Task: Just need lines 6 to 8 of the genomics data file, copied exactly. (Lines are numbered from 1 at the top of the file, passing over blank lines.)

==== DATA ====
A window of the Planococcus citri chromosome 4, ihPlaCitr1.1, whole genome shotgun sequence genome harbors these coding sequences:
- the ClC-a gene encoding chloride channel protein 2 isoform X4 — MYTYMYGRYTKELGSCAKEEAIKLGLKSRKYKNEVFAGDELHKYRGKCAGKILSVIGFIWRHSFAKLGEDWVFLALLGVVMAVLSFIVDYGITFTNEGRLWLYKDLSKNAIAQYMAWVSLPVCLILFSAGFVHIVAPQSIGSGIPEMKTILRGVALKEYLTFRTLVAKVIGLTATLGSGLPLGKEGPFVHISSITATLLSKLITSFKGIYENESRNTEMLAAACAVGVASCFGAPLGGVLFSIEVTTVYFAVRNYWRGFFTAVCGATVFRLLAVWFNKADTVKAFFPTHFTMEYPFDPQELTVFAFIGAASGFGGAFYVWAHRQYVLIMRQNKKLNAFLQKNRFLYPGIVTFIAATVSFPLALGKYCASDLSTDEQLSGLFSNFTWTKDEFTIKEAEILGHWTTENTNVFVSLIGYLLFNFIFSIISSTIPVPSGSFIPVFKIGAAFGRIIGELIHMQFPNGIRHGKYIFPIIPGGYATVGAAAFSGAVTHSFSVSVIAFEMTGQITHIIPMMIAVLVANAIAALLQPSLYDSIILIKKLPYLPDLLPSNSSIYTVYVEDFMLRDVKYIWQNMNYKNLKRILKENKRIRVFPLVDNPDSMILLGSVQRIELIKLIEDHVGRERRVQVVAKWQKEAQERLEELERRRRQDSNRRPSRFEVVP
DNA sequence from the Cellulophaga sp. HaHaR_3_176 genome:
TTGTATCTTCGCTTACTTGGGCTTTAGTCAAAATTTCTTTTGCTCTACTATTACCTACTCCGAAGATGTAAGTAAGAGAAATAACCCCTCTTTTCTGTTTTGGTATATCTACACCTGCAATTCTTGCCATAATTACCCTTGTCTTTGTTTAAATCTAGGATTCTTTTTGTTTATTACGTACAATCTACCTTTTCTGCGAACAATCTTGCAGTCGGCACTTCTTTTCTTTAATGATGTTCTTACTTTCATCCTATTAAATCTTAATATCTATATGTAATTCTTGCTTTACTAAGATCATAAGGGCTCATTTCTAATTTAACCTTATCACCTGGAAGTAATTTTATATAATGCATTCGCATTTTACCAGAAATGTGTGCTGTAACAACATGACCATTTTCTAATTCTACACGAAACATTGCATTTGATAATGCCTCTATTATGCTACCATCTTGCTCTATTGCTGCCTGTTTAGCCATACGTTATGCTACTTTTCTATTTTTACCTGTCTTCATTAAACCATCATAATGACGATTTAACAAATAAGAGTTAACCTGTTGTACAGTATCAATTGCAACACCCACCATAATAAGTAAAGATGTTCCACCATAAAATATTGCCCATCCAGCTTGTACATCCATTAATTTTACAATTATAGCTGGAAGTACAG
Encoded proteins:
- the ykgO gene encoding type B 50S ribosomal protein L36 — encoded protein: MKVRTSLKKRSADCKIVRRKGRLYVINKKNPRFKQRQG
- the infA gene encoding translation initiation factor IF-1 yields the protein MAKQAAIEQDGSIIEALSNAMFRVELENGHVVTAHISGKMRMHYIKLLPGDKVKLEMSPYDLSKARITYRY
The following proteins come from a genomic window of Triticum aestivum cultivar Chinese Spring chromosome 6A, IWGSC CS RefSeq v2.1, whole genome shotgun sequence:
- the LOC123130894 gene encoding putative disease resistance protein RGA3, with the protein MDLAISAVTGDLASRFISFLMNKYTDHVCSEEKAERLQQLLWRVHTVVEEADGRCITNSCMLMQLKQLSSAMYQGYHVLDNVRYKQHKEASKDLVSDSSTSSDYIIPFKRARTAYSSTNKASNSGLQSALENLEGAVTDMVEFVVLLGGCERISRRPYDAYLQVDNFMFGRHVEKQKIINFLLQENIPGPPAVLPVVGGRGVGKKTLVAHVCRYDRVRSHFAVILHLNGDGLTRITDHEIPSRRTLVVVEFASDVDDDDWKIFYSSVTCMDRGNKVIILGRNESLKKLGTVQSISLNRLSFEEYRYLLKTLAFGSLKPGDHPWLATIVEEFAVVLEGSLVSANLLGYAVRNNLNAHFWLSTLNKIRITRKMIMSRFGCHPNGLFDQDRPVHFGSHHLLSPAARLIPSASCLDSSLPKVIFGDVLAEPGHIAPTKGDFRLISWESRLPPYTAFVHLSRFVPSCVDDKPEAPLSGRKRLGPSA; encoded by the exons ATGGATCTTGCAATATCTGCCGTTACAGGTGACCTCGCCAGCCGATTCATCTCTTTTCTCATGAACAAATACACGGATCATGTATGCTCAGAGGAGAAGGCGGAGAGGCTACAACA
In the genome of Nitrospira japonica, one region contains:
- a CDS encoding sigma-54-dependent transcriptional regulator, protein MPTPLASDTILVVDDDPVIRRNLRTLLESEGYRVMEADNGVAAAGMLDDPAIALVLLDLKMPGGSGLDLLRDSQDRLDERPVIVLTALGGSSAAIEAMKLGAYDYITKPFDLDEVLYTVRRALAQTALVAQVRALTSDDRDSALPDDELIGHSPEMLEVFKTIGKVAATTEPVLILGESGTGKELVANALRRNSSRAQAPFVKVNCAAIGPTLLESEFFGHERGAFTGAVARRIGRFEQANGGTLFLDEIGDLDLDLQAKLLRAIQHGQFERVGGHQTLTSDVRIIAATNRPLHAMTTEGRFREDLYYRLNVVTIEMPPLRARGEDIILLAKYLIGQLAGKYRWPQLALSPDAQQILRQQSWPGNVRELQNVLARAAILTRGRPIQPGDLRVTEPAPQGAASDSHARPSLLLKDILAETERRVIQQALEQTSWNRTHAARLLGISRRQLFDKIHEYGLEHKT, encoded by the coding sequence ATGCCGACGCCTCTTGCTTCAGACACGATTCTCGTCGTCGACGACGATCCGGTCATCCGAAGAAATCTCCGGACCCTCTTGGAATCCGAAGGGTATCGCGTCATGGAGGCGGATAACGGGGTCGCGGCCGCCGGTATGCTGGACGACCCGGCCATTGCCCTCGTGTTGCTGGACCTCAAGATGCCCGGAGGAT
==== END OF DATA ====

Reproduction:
- the ykgO gene encoding type B 50S ribosomal protein L36 — encoded protein: MKVRTSLKKRSADCKIVRRKGRLYVINKKNPRFKQRQG
- the infA gene encoding translation initiation factor IF-1 yields the protein MAKQAAIEQDGSIIEALSNAMFRVELENGHVVTAHISGKMRMHYIKLLPGDKVKLEMSPYDLSKARITYRY
The following proteins come from a genomic window of Triticum aestivum cultivar Chinese Spring chromosome 6A, IWGSC CS RefSeq v2.1, whole genome shotgun sequence: